The transition from authoritarian to democratic government in Brazil unleashed profound changes in government and society that cannot be adequately understood from any single theoretical perspective. The great need, say Graham and Wilson, is a holistic vision of what occurred in Brazil, one that opens political and economic analysis to new vistas. This need is answered in The Political Economy of Brazil, a groundbreaking study of late twentieth-century Brazilian issues from a policy perspective.
The book was an outgrowth of a year-long policy research project undertaken jointly by the Lyndon B. Johnson School of Public Affairs and the Teresa Lozano Long Institute of Latin American Studies, both at the University of Texas at Austin. In this book, several noted scholars focus on specific issues central to an understanding of the political and economic choices that were under debate in Brazil. Their findings reveal that for Brazil the break with the past—the authoritarian regime—could not be complete due to economic choices made in the 1960s and 1970s, and also the way in which economic resources committed at that time locked the government into a relatively limited number of options in balancing external and internal pressures.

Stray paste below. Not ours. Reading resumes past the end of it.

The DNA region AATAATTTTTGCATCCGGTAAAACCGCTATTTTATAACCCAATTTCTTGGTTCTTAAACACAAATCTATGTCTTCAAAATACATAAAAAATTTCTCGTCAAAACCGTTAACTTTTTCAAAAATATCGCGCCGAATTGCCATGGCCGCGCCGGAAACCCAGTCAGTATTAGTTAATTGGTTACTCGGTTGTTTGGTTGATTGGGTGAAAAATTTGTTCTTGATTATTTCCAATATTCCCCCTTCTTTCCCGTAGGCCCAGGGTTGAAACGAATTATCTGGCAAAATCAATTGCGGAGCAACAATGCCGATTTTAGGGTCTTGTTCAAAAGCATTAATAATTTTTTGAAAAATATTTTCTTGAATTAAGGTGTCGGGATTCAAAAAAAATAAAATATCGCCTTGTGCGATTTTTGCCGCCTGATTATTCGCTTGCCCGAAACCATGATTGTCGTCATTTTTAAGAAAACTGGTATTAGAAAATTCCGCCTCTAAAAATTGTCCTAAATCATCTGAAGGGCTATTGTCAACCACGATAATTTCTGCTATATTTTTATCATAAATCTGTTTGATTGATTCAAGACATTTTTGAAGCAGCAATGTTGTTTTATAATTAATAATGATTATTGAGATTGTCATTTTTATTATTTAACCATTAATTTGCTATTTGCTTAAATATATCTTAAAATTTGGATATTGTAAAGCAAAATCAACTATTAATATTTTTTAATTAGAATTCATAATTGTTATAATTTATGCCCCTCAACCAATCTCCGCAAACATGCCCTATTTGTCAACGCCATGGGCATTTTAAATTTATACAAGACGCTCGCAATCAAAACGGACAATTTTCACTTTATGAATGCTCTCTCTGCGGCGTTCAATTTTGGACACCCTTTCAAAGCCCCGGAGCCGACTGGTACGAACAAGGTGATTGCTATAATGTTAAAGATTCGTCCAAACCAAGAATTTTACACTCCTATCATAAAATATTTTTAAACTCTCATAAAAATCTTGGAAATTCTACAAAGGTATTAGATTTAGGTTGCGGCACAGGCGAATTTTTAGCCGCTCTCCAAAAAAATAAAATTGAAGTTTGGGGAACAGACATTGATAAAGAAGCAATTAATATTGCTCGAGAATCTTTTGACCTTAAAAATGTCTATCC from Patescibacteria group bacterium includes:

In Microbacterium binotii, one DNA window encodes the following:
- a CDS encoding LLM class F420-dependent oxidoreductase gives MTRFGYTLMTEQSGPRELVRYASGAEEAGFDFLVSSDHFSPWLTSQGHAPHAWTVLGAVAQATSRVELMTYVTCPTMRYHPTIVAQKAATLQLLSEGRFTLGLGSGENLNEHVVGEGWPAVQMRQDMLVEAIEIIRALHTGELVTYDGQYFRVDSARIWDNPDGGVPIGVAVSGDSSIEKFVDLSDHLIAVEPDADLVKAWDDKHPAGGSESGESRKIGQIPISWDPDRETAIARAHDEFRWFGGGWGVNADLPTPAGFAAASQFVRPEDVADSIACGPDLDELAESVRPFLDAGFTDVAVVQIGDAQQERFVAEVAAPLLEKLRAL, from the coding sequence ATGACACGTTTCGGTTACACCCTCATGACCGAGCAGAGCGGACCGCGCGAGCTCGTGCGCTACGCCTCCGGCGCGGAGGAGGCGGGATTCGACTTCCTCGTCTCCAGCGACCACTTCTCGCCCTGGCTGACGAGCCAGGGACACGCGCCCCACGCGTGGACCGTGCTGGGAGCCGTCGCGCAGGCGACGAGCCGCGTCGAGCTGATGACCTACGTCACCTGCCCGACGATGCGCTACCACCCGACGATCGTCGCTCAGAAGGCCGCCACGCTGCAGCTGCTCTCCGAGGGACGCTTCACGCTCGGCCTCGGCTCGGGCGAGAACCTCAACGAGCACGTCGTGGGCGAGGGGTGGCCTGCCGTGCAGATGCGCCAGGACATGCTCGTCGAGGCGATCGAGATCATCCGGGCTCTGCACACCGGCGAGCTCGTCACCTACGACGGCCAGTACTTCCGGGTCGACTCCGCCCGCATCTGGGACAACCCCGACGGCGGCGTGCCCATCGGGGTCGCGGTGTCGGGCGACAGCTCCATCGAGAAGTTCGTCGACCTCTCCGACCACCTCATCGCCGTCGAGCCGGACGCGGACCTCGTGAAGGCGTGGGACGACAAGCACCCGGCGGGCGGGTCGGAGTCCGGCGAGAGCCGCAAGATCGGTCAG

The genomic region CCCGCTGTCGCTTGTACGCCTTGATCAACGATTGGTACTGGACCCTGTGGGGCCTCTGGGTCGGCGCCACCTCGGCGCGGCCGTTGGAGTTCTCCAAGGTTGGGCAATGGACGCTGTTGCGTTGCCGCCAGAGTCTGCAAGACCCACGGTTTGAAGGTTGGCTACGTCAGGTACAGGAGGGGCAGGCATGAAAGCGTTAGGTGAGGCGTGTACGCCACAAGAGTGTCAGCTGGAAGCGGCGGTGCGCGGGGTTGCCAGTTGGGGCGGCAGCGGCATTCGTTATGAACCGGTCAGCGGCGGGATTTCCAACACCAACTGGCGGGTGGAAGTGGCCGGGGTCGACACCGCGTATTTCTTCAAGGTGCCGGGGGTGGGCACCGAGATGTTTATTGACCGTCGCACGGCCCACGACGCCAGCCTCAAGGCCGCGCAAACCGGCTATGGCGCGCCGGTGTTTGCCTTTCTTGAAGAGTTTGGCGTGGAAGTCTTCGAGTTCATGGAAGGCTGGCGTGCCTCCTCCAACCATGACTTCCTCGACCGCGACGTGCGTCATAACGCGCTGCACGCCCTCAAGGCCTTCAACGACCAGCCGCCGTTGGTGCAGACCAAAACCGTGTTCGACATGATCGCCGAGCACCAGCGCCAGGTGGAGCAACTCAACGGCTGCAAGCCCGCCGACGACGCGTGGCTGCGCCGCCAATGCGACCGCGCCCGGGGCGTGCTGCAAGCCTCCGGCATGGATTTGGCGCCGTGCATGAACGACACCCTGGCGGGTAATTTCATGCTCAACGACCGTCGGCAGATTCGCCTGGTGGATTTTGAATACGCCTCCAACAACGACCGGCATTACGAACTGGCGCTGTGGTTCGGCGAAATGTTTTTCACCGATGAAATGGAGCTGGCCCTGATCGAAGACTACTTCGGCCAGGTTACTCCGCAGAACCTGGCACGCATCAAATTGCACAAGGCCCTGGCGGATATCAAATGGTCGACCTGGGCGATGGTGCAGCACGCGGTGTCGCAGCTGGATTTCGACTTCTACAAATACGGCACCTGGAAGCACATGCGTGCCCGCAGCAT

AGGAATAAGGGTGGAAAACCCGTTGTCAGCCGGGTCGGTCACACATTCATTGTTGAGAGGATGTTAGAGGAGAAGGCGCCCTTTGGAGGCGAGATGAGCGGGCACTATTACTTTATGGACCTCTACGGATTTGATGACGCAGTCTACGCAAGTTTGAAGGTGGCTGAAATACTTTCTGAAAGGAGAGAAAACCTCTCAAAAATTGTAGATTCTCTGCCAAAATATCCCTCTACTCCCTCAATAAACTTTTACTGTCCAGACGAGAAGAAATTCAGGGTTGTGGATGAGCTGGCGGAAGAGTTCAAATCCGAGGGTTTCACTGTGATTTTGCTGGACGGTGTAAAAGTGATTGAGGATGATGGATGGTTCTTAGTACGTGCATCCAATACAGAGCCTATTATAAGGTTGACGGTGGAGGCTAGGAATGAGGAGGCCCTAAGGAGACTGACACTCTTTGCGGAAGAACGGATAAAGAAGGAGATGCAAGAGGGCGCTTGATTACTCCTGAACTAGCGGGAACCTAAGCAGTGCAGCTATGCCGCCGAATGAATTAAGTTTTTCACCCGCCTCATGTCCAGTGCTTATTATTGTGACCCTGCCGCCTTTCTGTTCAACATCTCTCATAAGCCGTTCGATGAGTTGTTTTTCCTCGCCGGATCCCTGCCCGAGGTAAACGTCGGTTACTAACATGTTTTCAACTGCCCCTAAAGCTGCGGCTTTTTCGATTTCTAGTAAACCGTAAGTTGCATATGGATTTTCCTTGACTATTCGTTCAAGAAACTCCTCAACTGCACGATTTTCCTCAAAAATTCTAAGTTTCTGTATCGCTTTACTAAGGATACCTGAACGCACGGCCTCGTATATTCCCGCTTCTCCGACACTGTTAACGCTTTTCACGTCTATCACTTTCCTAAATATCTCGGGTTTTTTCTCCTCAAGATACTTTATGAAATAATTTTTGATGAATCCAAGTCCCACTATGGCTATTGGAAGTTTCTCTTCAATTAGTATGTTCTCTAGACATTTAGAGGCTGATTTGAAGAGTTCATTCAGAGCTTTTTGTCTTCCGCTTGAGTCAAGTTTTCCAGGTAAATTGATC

These conclusions will be important for everyone working in Latin American and Third World development.